Robert SCHUMANN (1810-1856)
Violin Concerto in D minor WoO 1 (1853) [32:12]
Piano Trio No 3 in G minor Op. 110 (1851) [29:13]
Isabelle Faust (violin); Jean-Guihen Queyras (cello); Alexander Melnikov
Freiburger Barockorchester/Pablo Heras-Casado
rec. Teldex Studio, Berlin, Germany, May, August, September 2014 HARMONIA MUNDI HMC 902196 [61:37]
This is the start of what promises to be both an interesting
and a groundbreaking project to record Schumann’s three concertos, not
including his arrangement of the Cello Concerto for violin. These recordings
will be coupled with the three piano trios and each of the members of
the trio will take the lead in one of the concertos. Original instruments
will be used throughout. Volume 2 is due in the autumn of 2015 with
volume 3 to follow in 2016.
The Violin Concerto has had something of a mixed past. The fruit of
Schumann’s late period when he was suffering with his final illness
and plagued with depression and delusions, it was completed in October
1853, just a few months before his suicide attempt the following February.
The Concerto was then, for whatever reason withdrawn. It has been suggested
that Clara and the young Brahms deemed it unworthy of publication and
performance. Joachim, for whom the Violin Concerto was intended, only
saw the score after the composer’s death and never performed it. It
was even omitted from the revised edition of Schumann’s complete works.
The score then languished in a Berlin library and it was not until 1937
that Georg Kulenkampff and the Berlin Philharmonic gave the premiere,
recording it shortly afterwards.
The Concerto, whilst composed in a style less poetic and passionate
than his early masterpieces, still has a lot to offer to soloist and
audience alike. The work is arguably more virtuosic than his other two
concertos and this despite the lack of a first movement cadenza. Its
real heart is in the deeply moving slow middle movement. Here the beautiful
violin motif is the one that haunted the composer during his final illness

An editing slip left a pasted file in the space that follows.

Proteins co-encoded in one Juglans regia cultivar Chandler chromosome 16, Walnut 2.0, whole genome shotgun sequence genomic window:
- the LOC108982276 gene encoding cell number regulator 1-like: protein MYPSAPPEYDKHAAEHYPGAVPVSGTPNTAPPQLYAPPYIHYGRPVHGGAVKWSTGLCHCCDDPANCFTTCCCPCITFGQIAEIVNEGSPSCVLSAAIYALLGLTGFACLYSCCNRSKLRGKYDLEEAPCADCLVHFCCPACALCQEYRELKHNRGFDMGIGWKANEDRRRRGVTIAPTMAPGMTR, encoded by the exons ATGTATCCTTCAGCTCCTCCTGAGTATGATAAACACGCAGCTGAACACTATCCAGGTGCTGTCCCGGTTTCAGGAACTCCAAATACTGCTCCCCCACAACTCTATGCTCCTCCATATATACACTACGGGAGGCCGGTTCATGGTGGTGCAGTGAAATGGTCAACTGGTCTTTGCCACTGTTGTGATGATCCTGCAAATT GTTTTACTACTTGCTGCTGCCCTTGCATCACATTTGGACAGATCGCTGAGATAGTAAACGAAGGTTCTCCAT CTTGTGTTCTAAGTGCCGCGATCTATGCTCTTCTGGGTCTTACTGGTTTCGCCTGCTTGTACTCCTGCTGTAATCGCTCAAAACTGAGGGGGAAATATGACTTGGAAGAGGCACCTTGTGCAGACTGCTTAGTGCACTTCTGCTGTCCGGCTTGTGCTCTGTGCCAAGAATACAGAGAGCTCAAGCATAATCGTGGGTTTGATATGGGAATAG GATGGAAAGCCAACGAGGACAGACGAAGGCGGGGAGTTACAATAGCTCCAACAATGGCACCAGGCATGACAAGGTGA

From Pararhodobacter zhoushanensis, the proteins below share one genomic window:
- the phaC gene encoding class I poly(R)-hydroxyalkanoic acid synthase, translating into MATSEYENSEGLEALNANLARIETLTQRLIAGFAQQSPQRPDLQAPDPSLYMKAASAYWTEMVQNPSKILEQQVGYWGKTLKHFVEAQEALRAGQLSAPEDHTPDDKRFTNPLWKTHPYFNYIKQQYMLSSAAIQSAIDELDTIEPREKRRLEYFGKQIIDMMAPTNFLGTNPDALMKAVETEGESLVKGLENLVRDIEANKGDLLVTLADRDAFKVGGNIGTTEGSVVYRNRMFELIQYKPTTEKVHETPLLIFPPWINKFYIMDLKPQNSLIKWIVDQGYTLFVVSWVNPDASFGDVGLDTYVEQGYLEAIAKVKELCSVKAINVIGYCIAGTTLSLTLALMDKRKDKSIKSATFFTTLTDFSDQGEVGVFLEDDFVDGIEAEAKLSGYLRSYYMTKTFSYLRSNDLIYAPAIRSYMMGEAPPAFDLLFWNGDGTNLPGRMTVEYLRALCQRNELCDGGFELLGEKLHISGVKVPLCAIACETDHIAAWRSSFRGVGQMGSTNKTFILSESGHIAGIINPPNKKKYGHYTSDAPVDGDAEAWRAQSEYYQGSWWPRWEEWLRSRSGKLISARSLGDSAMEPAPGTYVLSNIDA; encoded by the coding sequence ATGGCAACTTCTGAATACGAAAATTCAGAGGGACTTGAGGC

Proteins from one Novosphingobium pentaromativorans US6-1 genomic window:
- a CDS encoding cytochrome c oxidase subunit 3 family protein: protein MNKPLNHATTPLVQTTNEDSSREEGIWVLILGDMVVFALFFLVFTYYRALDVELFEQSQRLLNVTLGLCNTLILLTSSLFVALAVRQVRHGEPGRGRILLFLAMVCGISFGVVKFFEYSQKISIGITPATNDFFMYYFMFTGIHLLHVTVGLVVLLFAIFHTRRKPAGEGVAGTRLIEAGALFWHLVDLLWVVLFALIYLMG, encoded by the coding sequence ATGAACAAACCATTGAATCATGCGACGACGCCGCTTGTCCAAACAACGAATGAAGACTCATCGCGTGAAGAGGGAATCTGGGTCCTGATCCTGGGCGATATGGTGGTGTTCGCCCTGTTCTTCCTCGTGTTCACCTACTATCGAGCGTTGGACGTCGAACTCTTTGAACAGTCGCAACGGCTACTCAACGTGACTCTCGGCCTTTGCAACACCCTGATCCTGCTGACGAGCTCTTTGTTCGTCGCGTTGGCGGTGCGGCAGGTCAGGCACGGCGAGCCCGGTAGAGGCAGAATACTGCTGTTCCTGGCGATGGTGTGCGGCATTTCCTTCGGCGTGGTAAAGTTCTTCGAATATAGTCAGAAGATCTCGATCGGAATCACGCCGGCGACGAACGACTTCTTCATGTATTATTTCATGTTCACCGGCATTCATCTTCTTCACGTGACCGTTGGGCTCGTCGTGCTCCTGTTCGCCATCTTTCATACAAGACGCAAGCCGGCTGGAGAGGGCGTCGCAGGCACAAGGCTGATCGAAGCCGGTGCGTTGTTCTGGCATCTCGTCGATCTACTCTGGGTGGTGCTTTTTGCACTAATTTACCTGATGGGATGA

— the theme which he said was given to him by spirits and which he was
to incorporate into his Theme and Variations in E flat Major for
Piano ‘Geistervariationen’. This is followed by a short bridging
section which leads in to the dance-like final movement. I have always
liked this work, especially in John Storgårds’ fine performance with
the Tampere Philharmonic and Leif Segerstam (ODE 879-2), a performance
hard to beat. Here Isabelle Faust is excellent. Her interpretation is
spirited and well balanced, slightly quicker than Storgårds in the first
two movements but slower in the final movement. Whilst Faust does not
eclipse Storgårds, this performance makes a really strong case for the
work and is certainly up there with the best. I particularly enjoyed
the involvement of the Freiburger Barockorchester, with their use of
original instruments helping Schumann’s orchestration to breathe.
The Op. 110 Piano Trio was composed in Düsseldorf. It is another relatively
late work, dating from two years before the Violin Concerto in 1851,
although it did not receive its first public performance until the following
year. As with all of the Trios, it is in four movements, the first of
which is one of Schumann’s finest in sonata-form. The movement shows
the composer at his most turbulent with two main themes, both bold and
dark. This is followed by the slow movement in which we find Schumann
at his most reflective and Romantic. There then follow two quicker movements
which could be seen as being thematically linked with the somewhat wayward
third movement giving way to the dancelike fourth. This is late Schumann
at its best and here it is accorded the treatment that it deserves.
This trio of soloists have shown their worth in their excellent disc
of Beethoven (HMC
902125), and here they are on top form again. Their performance
is a little slower than both the Beaux Arts Trio (456 323-2) and the
Florestan Trio (CDA67175). This does not detract from the music, rather
their use of gut strung instruments and a contemporary Streicher piano
helps the score come to life.
This neatly packaged gatefold digipack comes with a DVD performance
of the Violin Concerto which was recorded in the hall of the Berliner
Philharmonie. Whilst it is nice to have this I can’t actually see myself
watching it that often. This is despite some aspects of the recording
coming over better than in the CD version, especially the timpani. I
just don’t tend to watch live recitals on DVD. I would have enjoyed
seeing the interplay between the three musicians in the Trio more than
the Concerto, as you get so much more out of watching chamber music
performed than just listening to it.
The sound is excellent as are the booklet notes by Roman Hinke. In fact,
my only criticism is one of proof-reading, with the first movement tempo
markings, both on the booklet and the back of the CD case being misspelt.
That is hardly anything when everything else is this good.
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